Baller: UI Greek Life is pushing Red Watch Band training to teach life-saving skills

The University of Iowa Greek Life is boostiing Red Watch Band training for students. It teaches life-saving skills, how to detect fatal symptoms, and much more.


Nick Rohlman

Icicles form on the Old Capitol on Monday, Jan. 28, 2019.

Kasey Baller , Opinions Columnist

We all have heard the infamous representation of greek life around the country. Horror stories make the news just about weekly, providing an increased concern for the future of greek life.

Numerous schools have shut down or put major restrictions on their greek organizations. Students have died, been harassed, put in danger, etc. This is not an accurate or fair representation, because many schools have a positive and progressive culture.

Again … as many have heard, this winter, four fraternities were kicked off campus. And again … this does not represent greek life as a whole, because there are very positive sororities and fraternities promoting safety and pursuing things in a positive direction. Greek life kicked off the 2018-19 school year with a new program that teaches individuals the precautions and symptoms of a dangerous situation through Red Watch Band training. As the academic year comes to a close, Red Watch Band training can be analyzed on its effectiveness.

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Almost 6,000 students at the University of Iowa have trained in Red Watch Band so far, according to UI Student Health & Wellness. Students are taught skills, confidence, and knowledge to make the call for someone to prevent death from an alcohol overdose. Everyone who completes the training will receive CPR and alcohol-bystander training.

As a member of greek life, I know how crucial it is to show that we are not only made up of students who drink and party extensively. We need to be strong advocates for a safe and responsible campus. Formal season is in full swing currently, so safety is a major priority for these events. Red Watch Band training can be applied to our formals and date-party events as a certain number of members are required to be Red Watch Band trained and “on duty” at events to prevent the unthinkable. This program is effective for greek life because it is realistic. It is not telling students to not drink (that is unlikely to happen), it is telling students to be responsible and watch out for each other.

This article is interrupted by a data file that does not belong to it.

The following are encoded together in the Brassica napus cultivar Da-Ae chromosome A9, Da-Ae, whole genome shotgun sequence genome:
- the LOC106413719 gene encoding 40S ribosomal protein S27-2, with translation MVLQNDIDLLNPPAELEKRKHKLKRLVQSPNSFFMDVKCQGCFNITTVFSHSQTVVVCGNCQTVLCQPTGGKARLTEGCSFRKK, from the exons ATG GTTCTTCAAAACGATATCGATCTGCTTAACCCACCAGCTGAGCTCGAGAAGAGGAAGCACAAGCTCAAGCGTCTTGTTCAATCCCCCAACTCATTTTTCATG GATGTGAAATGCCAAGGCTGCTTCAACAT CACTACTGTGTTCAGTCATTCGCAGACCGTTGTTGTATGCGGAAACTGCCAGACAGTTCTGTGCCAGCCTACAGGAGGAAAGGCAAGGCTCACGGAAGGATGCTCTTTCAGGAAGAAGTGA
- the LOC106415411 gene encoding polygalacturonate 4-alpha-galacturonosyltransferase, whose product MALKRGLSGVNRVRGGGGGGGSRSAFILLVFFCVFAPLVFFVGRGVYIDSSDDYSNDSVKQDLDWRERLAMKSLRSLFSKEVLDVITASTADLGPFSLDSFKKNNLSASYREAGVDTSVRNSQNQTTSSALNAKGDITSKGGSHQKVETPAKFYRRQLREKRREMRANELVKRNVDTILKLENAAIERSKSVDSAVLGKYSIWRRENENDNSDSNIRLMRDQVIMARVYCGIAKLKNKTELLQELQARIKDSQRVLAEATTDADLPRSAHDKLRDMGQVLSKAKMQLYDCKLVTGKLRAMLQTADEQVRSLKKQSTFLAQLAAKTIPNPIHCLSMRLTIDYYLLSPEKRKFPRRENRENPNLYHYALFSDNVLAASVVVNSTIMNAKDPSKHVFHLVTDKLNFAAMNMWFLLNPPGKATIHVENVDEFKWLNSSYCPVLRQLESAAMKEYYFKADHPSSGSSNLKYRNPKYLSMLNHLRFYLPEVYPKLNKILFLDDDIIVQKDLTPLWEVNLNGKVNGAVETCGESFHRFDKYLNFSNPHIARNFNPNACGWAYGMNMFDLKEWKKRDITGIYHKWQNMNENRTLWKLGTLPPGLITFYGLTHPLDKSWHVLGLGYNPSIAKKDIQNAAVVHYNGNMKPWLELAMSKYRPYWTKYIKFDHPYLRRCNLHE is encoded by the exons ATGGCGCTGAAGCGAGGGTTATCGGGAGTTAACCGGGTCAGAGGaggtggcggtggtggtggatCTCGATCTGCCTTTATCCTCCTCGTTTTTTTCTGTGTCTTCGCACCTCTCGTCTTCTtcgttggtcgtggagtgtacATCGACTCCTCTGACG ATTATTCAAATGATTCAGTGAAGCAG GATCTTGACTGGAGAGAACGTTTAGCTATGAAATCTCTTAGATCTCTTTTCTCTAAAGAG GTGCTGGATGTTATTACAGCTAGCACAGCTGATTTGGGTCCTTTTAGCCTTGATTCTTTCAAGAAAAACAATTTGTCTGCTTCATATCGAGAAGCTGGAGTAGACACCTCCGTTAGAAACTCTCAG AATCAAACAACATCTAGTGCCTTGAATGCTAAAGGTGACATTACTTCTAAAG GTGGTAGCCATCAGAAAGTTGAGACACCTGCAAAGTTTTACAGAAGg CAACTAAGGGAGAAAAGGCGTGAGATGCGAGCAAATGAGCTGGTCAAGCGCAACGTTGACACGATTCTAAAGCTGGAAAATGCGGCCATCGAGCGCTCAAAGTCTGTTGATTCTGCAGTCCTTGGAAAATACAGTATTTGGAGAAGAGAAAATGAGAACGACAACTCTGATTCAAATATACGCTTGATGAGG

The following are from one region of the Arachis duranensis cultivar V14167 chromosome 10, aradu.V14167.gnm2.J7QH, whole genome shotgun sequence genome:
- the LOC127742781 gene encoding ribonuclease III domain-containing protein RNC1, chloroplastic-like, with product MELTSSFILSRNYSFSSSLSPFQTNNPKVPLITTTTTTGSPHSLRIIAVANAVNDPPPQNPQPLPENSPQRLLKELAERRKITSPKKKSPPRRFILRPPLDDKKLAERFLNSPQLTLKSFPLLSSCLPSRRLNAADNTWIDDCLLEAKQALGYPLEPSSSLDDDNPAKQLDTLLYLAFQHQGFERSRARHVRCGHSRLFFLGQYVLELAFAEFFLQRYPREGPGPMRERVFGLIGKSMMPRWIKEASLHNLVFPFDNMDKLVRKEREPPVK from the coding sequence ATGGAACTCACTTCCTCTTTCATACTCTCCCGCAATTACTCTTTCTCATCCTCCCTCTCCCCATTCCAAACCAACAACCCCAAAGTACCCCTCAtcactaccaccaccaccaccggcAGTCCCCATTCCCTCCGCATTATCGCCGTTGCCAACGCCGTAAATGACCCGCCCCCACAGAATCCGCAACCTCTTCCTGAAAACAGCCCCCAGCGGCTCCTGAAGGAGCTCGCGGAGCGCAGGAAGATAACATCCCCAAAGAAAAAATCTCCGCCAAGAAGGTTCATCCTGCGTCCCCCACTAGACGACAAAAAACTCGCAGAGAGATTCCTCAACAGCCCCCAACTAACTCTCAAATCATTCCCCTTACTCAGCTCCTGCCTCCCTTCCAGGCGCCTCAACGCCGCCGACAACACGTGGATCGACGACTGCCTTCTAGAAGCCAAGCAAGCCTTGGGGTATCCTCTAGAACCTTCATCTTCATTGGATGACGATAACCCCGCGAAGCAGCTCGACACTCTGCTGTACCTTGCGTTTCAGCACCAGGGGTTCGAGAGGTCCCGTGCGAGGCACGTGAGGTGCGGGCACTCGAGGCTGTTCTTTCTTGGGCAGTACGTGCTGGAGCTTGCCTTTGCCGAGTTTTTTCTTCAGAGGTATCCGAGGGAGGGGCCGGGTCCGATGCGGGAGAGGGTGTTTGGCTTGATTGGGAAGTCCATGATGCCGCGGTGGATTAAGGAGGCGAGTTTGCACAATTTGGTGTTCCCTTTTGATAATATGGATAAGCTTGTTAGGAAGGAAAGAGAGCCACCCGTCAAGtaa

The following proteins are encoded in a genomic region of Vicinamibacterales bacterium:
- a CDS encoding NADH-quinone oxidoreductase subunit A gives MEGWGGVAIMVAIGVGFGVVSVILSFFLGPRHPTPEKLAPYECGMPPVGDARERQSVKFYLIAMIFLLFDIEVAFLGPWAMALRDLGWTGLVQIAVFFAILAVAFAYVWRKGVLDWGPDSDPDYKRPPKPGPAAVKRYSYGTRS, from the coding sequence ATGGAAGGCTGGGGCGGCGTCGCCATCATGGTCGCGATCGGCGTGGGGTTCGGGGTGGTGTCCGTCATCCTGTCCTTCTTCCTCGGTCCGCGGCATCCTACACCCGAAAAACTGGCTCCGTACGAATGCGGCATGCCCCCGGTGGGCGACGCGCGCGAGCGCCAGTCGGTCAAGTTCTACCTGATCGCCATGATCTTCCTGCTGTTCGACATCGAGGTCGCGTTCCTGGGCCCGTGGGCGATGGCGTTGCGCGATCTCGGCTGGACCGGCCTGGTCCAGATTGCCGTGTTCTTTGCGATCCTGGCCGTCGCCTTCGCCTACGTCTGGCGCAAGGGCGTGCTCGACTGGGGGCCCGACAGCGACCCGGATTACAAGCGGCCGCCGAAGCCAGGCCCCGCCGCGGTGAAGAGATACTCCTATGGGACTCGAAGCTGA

It is also important to note as an insider of greek life, I want others to know that this program was not created only for greek-life students. This program was created for all students at the UI. Despite the negative light on greek life recently, these dangerous situations with alcohol happen to students outside of the greek community as well. It does not only happen at formals or date parties, so being prepared is the best way to make the campus a safer and more comfortable environment.

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I asked some greek life members about the training to get their take on it. Delta Gamma’s Leila Hagan said, “My favorite thing about the training was what we were taught about keeping ourselves and others safe. As college students, we can especially find ourselves in pressing situations, so I wish everyone completed this training.” Phi Kappa Psi’s Ethan Shafer believes “this training is very important because my brothers and I were taught the procedures to keep each other and the people around us safe.”

Realistic programs such as this, combined with positive efforts to keep students and others safe, can only bring positivity to the UI campus. Hopefully, through Red Watch Band training, greek life will stay out of the negative headlines and back into a positive light. 

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